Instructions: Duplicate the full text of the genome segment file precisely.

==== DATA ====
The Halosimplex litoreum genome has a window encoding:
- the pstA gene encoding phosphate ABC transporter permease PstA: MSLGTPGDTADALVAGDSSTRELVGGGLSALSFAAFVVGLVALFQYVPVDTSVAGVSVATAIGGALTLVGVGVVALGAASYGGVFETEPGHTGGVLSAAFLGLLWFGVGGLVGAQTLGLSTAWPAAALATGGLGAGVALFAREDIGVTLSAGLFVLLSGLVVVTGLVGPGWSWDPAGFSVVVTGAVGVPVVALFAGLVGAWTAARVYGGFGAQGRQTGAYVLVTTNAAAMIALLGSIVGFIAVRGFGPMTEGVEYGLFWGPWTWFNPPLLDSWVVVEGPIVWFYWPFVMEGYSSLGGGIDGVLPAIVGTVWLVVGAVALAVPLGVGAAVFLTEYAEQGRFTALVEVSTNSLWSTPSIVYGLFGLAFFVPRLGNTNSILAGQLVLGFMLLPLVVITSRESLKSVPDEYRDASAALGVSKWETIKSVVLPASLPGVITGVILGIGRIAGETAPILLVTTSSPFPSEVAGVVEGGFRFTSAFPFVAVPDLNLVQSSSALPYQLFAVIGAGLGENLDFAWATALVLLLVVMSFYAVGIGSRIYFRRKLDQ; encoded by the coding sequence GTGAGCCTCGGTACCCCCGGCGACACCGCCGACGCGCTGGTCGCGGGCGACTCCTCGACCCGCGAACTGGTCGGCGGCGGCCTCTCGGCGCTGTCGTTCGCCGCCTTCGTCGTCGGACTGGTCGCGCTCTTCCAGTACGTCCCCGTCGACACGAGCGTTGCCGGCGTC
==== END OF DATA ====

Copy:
The Halosimplex litoreum genome has a window encoding:
- the pstA gene encoding phosphate ABC transporter permease PstA: MSLGTPGDTADALVAGDSSTRELVGGGLSALSFAAFVVGLVALFQYVPVDTSVAGVSVATAIGGALTLVGVGVVALGAASYGGVFETEPGHTGGVLSAAFLGLLWFGVGGLVGAQTLGLSTAWPAAALATGGLGAGVALFAREDIGVTLSAGLFVLLSGLVVVTGLVGPGWSWDPAGFSVVVTGAVGVPVVALFAGLVGAWTAARVYGGFGAQGRQTGAYVLVTTNAAAMIALLGSIVGFIAVRGFGPMTEGVEYGLFWGPWTWFNPPLLDSWVVVEGPIVWFYWPFVMEGYSSLGGGIDGVLPAIVGTVWLVVGAVALAVPLGVGAAVFLTEYAEQGRFTALVEVSTNSLWSTPSIVYGLFGLAFFVPRLGNTNSILAGQLVLGFMLLPLVVITSRESLKSVPDEYRDASAALGVSKWETIKSVVLPASLPGVITGVILGIGRIAGETAPILLVTTSSPFPSEVAGVVEGGFRFTSAFPFVAVPDLNLVQSSSALPYQLFAVIGAGLGENLDFAWATALVLLLVVMSFYAVGIGSRIYFRRKLDQ; encoded by the coding sequence GTGAGCCTCGGTACCCCCGGCGACACCGCCGACGCGCTGGTCGCGGGCGACTCCTCGACCCGCGAACTGGTCGGCGGCGGCCTCTCGGCGCTGTCGTTCGCCGCCTTCGTCGTCGGACTGGTCGCGCTCTTCCAGTACGTCCCCGTCGACACGAGCGTTGCCGGCGTC